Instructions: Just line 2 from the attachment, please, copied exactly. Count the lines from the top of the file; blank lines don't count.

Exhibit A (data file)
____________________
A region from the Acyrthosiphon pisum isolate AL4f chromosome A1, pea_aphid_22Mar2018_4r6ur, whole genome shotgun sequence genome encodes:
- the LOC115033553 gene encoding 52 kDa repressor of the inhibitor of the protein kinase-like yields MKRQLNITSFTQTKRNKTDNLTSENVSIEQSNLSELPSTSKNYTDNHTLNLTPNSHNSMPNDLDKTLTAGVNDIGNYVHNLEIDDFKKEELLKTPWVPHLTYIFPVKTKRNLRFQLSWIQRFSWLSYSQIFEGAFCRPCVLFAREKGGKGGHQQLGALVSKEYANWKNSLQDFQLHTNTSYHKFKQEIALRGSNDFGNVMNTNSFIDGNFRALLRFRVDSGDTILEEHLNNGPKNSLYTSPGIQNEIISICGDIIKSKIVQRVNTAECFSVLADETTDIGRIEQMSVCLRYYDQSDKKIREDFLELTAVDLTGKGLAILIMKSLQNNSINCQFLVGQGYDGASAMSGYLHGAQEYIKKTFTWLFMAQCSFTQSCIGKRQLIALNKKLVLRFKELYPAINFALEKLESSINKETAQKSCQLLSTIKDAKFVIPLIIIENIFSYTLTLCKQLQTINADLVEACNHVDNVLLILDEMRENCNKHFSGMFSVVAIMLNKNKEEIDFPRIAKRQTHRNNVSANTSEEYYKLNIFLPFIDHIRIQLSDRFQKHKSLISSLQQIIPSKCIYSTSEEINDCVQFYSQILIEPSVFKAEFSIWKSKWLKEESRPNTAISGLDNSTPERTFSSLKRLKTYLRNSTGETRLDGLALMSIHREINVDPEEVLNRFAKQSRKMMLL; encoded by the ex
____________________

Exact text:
- the LOC115033553 gene encoding 52 kDa repressor of the inhibitor of the protein kinase-like yields MKRQLNITSFTQTKRNKTDNLTSENVSIEQSNLSELPSTSKNYTDNHTLNLTPNSHNSMPNDLDKTLTAGVNDIGNYVHNLEIDDFKKEELLKTPWVPHLTYIFPVKTKRNLRFQLSWIQRFSWLSYSQIFEGAFCRPCVLFAREKGGKGGHQQLGALVSKEYANWKNSLQDFQLHTNTSYHKFKQEIALRGSNDFGNVMNTNSFIDGNFRALLRFRVDSGDTILEEHLNNGPKNSLYTSPGIQNEIISICGDIIKSKIVQRVNTAECFSVLADETTDIGRIEQMSVCLRYYDQSDKKIREDFLELTAVDLTGKGLAILIMKSLQNNSINCQFLVGQGYDGASAMSGYLHGAQEYIKKTFTWLFMAQCSFTQSCIGKRQLIALNKKLVLRFKELYPAINFALEKLESSINKETAQKSCQLLSTIKDAKFVIPLIIIENIFSYTLTLCKQLQTINADLVEACNHVDNVLLILDEMRENCNKHFSGMFSVVAIMLNKNKEEIDFPRIAKRQTHRNNVSANTSEEYYKLNIFLPFIDHIRIQLSDRFQKHKSLISSLQQIIPSKCIYSTSEEINDCVQFYSQILIEPSVFKAEFSIWKSKWLKEESRPNTAISGLDNSTPERTFSSLKRLKTYLRNSTGETRLDGLALMSIHREINVDPEEVLNRFAKQSRKMMLL; encoded by the ex